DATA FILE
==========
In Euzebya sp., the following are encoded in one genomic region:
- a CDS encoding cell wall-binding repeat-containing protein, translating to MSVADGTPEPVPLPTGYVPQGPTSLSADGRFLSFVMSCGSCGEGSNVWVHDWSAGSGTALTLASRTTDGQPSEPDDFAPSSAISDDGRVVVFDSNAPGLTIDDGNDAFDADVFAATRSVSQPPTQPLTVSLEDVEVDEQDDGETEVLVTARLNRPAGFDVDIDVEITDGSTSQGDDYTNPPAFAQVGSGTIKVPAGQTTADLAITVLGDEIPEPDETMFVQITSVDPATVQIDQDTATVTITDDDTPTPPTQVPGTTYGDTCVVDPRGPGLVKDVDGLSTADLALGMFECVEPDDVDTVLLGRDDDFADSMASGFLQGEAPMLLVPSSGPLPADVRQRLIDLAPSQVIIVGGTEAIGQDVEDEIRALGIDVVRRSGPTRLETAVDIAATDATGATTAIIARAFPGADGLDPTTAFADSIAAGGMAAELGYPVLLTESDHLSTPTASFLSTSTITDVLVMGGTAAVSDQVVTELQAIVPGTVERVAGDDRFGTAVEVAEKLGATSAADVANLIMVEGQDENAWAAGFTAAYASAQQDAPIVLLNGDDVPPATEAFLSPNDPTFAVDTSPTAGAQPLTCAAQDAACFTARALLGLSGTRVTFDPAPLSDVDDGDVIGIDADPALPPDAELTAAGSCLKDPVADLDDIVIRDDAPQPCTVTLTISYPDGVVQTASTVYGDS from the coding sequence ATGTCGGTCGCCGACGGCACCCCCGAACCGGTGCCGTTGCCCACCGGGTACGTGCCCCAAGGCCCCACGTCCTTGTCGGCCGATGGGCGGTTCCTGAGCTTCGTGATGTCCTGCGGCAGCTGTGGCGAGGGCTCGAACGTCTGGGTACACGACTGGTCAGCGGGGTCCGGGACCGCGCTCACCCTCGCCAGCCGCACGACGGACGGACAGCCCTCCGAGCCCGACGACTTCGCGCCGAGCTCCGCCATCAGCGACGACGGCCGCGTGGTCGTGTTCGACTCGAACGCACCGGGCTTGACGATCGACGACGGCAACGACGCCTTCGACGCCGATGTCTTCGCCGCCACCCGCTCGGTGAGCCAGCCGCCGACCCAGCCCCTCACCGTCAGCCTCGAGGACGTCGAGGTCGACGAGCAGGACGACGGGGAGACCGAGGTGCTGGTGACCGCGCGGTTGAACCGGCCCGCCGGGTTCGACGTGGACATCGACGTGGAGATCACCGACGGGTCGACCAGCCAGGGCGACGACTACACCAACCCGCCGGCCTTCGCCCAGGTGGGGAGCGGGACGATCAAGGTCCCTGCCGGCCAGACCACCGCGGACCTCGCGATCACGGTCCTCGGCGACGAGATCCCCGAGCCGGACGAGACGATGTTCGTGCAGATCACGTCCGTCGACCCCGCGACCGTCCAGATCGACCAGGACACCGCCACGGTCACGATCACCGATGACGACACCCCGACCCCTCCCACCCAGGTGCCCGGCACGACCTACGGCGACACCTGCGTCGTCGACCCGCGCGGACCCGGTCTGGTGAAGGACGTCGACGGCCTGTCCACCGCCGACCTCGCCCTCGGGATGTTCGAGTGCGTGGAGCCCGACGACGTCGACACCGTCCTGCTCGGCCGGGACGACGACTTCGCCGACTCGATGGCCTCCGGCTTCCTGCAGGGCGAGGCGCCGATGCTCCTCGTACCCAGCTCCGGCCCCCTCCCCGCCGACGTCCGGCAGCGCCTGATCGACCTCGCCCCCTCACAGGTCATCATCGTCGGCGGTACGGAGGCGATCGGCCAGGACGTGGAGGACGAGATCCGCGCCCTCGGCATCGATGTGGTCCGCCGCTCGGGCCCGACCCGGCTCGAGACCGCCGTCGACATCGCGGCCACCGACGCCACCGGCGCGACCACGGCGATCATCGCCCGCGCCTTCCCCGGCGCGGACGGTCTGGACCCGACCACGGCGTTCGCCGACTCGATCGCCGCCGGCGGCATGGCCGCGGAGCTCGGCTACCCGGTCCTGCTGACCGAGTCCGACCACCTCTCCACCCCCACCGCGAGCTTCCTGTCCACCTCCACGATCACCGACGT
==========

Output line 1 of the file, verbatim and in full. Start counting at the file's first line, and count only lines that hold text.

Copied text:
In Euzebya sp., the following are encoded in one genomic region: